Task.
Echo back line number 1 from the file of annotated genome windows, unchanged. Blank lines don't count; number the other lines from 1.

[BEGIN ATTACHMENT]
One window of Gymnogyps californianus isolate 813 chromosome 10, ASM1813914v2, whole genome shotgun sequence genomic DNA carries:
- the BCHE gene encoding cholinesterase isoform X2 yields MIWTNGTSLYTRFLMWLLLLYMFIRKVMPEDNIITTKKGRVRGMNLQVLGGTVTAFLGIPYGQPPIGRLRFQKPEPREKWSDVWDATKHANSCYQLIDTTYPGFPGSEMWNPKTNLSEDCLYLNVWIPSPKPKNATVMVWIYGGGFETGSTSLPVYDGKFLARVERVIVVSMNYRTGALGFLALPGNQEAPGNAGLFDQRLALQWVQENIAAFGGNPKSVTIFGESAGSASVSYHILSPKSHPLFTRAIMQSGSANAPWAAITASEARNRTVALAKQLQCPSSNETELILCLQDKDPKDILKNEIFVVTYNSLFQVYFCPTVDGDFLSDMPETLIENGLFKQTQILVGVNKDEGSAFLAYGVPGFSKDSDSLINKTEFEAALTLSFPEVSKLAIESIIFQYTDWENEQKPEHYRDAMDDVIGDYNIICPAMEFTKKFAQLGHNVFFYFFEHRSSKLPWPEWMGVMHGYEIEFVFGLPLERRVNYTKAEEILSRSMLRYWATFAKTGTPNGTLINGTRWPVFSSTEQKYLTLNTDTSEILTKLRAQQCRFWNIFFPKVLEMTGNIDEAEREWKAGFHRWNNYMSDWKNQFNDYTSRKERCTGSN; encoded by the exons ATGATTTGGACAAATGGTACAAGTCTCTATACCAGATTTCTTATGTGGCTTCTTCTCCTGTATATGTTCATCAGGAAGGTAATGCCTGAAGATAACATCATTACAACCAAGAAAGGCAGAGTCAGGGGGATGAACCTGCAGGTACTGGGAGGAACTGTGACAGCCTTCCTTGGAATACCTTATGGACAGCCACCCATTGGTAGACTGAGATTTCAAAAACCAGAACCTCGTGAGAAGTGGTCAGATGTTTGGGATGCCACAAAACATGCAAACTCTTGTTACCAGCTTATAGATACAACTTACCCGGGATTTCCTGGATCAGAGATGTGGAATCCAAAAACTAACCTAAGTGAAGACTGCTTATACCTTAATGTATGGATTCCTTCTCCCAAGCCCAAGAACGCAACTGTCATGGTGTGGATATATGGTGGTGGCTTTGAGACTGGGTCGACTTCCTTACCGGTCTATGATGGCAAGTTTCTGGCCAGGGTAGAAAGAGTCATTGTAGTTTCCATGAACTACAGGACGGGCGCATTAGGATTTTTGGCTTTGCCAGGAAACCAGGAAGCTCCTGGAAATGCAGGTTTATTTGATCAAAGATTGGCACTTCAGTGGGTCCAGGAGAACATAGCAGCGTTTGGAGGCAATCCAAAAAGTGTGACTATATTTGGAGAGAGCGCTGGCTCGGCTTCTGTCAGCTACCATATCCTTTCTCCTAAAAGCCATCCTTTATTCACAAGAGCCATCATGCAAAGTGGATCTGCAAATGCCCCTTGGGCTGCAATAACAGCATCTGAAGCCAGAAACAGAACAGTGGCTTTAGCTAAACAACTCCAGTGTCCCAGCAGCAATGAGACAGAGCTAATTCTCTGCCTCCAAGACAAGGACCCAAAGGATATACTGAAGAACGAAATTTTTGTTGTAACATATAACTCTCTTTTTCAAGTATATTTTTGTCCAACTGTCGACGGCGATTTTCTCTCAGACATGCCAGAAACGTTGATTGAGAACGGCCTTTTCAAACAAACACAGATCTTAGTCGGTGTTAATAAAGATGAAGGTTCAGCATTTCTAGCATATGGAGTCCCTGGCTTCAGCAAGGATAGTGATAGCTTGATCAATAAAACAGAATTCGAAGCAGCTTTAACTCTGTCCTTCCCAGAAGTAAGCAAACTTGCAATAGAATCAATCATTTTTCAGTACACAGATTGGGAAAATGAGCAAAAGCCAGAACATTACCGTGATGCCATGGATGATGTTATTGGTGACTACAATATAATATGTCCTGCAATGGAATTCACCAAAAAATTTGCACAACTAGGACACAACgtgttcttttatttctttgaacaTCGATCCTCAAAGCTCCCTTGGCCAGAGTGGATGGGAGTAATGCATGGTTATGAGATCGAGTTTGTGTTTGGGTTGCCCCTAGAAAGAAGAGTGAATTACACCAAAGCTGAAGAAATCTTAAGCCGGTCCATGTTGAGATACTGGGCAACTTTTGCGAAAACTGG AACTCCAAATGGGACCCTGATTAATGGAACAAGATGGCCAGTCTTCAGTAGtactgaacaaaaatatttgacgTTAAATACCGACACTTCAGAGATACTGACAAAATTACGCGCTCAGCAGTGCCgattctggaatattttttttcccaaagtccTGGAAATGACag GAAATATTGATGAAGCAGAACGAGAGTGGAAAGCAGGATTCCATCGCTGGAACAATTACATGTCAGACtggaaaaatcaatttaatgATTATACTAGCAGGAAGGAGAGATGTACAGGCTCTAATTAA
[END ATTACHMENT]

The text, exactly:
One window of Gymnogyps californianus isolate 813 chromosome 10, ASM1813914v2, whole genome shotgun sequence genomic DNA carries: